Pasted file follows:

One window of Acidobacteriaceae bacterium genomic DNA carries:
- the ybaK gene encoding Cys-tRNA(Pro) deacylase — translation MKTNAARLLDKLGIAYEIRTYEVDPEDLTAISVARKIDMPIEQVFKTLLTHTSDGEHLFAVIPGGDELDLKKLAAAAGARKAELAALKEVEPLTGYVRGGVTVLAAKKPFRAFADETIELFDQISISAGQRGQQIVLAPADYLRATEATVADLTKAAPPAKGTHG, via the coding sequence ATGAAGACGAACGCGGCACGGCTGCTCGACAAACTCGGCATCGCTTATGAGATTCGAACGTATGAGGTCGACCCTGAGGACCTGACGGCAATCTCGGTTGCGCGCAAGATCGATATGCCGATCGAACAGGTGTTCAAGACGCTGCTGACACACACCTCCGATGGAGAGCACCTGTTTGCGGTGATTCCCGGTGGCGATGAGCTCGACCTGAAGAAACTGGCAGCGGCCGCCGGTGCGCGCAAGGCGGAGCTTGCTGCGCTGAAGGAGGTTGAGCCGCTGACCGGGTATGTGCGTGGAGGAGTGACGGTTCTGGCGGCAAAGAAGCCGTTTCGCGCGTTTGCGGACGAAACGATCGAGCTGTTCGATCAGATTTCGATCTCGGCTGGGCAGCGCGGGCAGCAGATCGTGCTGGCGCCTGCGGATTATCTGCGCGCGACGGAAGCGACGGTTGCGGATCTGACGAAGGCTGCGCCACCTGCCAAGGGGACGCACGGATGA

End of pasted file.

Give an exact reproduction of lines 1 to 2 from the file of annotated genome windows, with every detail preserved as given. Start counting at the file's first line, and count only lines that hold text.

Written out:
One window of Acidobacteriaceae bacterium genomic DNA carries:
- the ybaK gene encoding Cys-tRNA(Pro) deacylase — translation MKTNAARLLDKLGIAYEIRTYEVDPEDLTAISVARKIDMPIEQVFKTLLTHTSDGEHLFAVIPGGDELDLKKLAAAAGARKAELAALKEVEPLTGYVRGGVTVLAAKKPFRAFADETIELFDQISISAGQRGQQIVLAPADYLRATEATVADLTKAAPPAKGTHG, via the coding sequence ATGAAGACGAACGCGGCACGGCTGCTCGACAAACTCGGCATCGCTTATGAGATTCGAACGTATGAGGTCGACCCTGAGGACCTGACGGCAATCTCGGTTGCGCGCAAGATCGATATGCCGATCGAACAGGTGTTCAAGACGCTGCTGACACACACCTCCGATGGAGAGCACCTGTTTGCGGTGATTCCCGGTGGCGATGAGCTCGACCTGAAGAAACTGGCAGCGGCCGCCGGTGCGCGCAAGGCGGAGCTTGCTGCGCTGAAGGAGGTTGAGCCGCTGACCGGGTATGTGCGTGGAGGAGTGACGGTTCTGGCGGCAAAGAAGCCGTTTCGCGCGTTTGCGGACGAAACGATCGAGCTGTTCGATCAGATTTCGATCTCGGCTGGGCAGCGCGGGCAGCAGATCGTGCTGGCGCCTGCGGATTATCTGCGCGCGACGGAAGCGACGGTTGCGGATCTGACGAAGGCTGCGCCACCTGCCAAGGGGACGCACGGATGA